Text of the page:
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25 October 2020 The on-line newspaper devoted to the world of transports 03:23 GMT+1



September 25, 2020

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With the second wave of the pandemic the "slaves of the sea" seem to have even less chance of returning on the ground

The last count of the IMO: 400,000 seafarers are still stranded on ships without being able to be replaced by colleagues

It will be for their almost no economic relevance or because they're not even taken into account what resources electoral elections, a right to which they are often forced to renounce provided that they have it in their own country. Maybe that's why which, in the crisis triggered by the Covid-19 pandemic, to the seafarers are unanimously praised because in the moment have remained at their workplace, but no one does anything so that they can come home when their period of service is long over. Not for hours, but Months.

On June 25th, the day of celebration of the tenth "Day of the Seafarer", the event organized the UN's International Maritime Organization (IMO) for public opinion on the role of the 1.5 million maritime activities to ensure the well-being of communities, thanks to the sea workers who "heroically" they have done their hard work to ensure the transport of essential goods to deal with health emergency and to support billions of people.

Yesterday, World Maritime Day, the event IMO to highlight the importance of the year. maritime transport safety and conservation marine environment, still accolades to sea workers who do not stop operating even though contractually they should be at home. Feelings of gratitude this time expressed more muted, almost embarrassed. It will be because so far calls for governments to declare seafarers essential workers and thus facilitate the changing the crews of the ships did not have any results.

These invitations were not met by almost all nations, including those that proudly declare themselves to be maritime vocation such as Italy, where it seems that the role of government representatives to attend events and inaugurations and to distribute slices of economic resources, but not to work to ensure that a problem that cannot be solved with the presence or with the promise of money if nothing else comes Faced. On this issue, Italy is so evanescent that remains but try with a spiritual sitting (Paola De Micheli, if you're going to hit it!).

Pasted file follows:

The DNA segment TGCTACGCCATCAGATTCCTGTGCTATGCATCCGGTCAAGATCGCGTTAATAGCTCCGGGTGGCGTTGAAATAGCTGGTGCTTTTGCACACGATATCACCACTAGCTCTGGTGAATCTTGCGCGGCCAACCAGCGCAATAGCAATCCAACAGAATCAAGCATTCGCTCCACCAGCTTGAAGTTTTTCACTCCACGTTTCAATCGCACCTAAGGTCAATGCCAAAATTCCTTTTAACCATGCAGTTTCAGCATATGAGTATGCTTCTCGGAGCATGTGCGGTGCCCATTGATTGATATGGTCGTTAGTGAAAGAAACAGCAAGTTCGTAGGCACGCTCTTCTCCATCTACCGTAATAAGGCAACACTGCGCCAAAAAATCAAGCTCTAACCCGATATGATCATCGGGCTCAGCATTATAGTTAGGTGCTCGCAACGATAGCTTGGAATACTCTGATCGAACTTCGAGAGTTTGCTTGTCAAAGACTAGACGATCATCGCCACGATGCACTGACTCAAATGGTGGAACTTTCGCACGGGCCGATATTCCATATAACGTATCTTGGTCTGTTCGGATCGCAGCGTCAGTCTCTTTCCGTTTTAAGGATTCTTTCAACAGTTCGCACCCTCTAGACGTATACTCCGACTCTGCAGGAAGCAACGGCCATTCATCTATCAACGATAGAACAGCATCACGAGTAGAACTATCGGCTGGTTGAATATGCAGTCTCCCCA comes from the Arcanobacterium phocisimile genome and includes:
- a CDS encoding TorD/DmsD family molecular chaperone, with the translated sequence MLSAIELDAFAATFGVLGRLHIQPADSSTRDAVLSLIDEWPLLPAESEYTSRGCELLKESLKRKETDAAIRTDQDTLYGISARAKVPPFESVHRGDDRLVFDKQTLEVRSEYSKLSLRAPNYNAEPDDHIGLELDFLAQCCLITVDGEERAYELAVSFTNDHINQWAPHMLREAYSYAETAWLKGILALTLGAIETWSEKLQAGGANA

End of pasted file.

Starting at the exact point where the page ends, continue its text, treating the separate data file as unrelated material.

If before we were talking about 300,000 seafarers unable to disembark and go home, the last count of the IMO is of 400,000 still stranded on ships without being able to be replaced by Colleagues. Among them are people who have been at sea for 17 years now months, six months more than the limit imposed by the convention ILO on maritime work. To these, of course, add another 400,000 seafarers unable to reach ships to replace them.

"I would like to invite each of you -- said the commander Hedi Marzougui speaking yesterday at a high-level event in United Nations on the sidelines of the UN General Assembly - to think how you would feel if you had to work every day for 12 hours, no weekend, without seeing your loved ones and stranded at sea. Now to you add that you have to do it without having any idea when you will be repatriated."

If you don't think about people, at least think about the effects of a possible disruption of the supply chains caused by maritime claims caused by more than tired workers. This seems to be the invitation of the Secretary General of the IMO, Kitack Lim, representatives of the shipping industry, trade unions, governments and the United Nations same online event: "to overly fatigued seafarers and mentally exhausted - explained Lim - is asked to continue to sail the ships. For more than 60,000 ships merchants who continue to deliver essential goods, food and medicines , he stressed, safety is at risk equal to the lives of seafarers who are made impossible. In danger -- he denounced -- there is the safety of the navigation.'

Repeated, but unheard, appeals to allow changes in ship crews may be in a pessimism. That's why it appears certain that if the second wave of the pandemic taking place probably will not result in extensive economic asset freezes like those imposed to contain the first wave, seafarers instead they won't tread the ground until a vaccine curbs or it will stop the virus.

Bruno Bellio

PSA Genova Pra'



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